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What Next in Ukraine?

What Next in Ukraine?

Francis Fukuyama

So the balloon has finally gone up, and Vladimir Putin has launched a large-scale attack on Ukraine. The prolonged lead-up to this invasion has allowed the United States and NATO plenty of time to prepare a long list of sanctions against Moscow, and I fervently hope that the most extreme of them, like kicking Russia out of the SWIFT system, will be imposed.

I and the Center on Democracy, Development, and the Rule of Law at Stanford have been running leadership programs for young mid-career Ukrainians for several years now. We have perhaps 150 alumni of these programs back in their home country now, many of whom are leading reformers, journalists, democracy advocates, and anti-corruption campaigners. They are all in physical danger today, and will be targets if a pro-Russian regime ever comes to power. Their personal safety is one of my immediate concerns.
At this point it is, of course, a fool’s errand to try to predict how this war will unfold. Wars never go the way that their planners anticipate, and the current one will be no exception. We need to keep focused, however, on what Putin’s strategic objectives are likely to be, and plan militarily right now to counter them.

Putin’s goal, it seems to me, is to bring about the collapse of the current democratic regime in Kyiv, and to install a puppet government there. Before the actual invasion, there was a lively debate over whether he would go big for Kyiv and the country as a whole, or slice off more of Donbas and the Black Sea coast. Many Ukrainians felt that his real objective was to slowly strangle the Ukrainian economy.

The scale of the initial onslaught suggests that he intends to occupy the whole country, since he has attacked Ukraine from north, south, and east. It seems to me very unlikely, however, that this is his ultimate plan. As many experienced military professionals have observed, even the 190,000 troops that he has amassed are not nearly enough to occupy a country of nearly 40 million, or a city like Kyiv with 2.8 million inhabitants. An occupation would be unbelievably costly in terms of casualties and duration.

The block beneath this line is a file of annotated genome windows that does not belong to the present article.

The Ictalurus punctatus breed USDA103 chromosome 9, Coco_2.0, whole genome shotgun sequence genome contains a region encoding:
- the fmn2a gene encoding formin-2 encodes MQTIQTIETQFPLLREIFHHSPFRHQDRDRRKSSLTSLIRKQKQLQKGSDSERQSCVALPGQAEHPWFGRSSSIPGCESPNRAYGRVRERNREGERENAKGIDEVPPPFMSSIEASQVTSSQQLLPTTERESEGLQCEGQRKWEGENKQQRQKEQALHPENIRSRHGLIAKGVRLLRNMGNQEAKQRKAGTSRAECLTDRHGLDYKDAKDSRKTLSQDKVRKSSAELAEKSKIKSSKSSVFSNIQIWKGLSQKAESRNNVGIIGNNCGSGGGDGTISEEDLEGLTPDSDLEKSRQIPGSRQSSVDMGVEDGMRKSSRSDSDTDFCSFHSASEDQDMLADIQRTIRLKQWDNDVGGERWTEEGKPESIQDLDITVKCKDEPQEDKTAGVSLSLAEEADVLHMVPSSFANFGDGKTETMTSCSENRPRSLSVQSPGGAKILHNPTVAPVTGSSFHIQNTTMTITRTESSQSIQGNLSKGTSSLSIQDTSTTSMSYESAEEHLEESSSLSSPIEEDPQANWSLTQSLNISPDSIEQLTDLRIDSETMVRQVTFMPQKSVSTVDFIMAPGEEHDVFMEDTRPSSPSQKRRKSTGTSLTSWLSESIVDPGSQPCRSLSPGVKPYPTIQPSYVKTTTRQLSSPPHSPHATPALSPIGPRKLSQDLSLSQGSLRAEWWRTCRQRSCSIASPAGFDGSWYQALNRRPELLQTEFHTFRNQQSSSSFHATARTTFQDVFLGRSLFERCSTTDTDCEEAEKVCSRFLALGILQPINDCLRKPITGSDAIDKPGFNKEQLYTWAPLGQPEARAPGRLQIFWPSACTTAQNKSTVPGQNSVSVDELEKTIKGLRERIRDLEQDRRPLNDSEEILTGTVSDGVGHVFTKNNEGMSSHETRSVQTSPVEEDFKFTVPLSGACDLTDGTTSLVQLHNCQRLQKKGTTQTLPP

The economic strangulation objective, however, seems ever more plausible. It could be that these initial attacks are designed to destroy as much of Ukraine’s military infrastructure as possible, humiliating the government and causing it to fall. The isolation of the country that has become an active war zone will of course do long-lasting economic damage.

I think that we need to pay more attention, however, to the Black Sea coast as a Russian objective. I think it is significant that Russian forces have moved in on Odesa early on. Ukraine is a major exporter of agricultural commodities, and relies on ports like Mariupol, Kherson, and Odesa. They have already been able to squeeze Mariupol because it exits into the Sea of Azov, which Russia effectively controls (ships leaving Azov have to pass through the Kerch Strait between Crimea and Russia). This leaves Odesa as the big target. If Russia destroys much of the Ukrainian military, occupies Luhansk and Donetsk oblasts, and then effectively closes Ukraine’s Black Sea coast, it will put Kyiv in a completely unsustainable position.

NATO and the West therefore need to figure out how to keep a lifeline open to Ukraine through the Black Sea. The Russians have effectively imposed a blockade already, and we need to think about how to break it. In this respect, we should pay close attention to Turkey. Turkey recently signed a bilateral trade agreement with Ukraine, and has been cooperating with Kyiv on things like drone production. Turkey’s control over the Bosporus gives them considerable leverage against Moscow. Much as President Erdogan has been himself part of the global move toward authoritarianism, he clearly sees Russia as a threat and has been trying to bolster Ukraine as a counterweight. Elementary political realism would suggest that the enemy of an enemy is a friend, at least temporarily. There are other political opportunities as well—China buys a lot of Ukrainian grain, and will not be happy to have the Russians cut off that supply.

Any American who has shown sympathy or made excuses for Russia in the previous weeks and months, including those who called Putin a “genius,” or those who voted to acquit former President Donald Trump in his first impeachment, will have a lot to answer for. But that’s the subject of a later discussion.

RussiaU.S. Foreign PolicyEuropeFrankly Fukuyama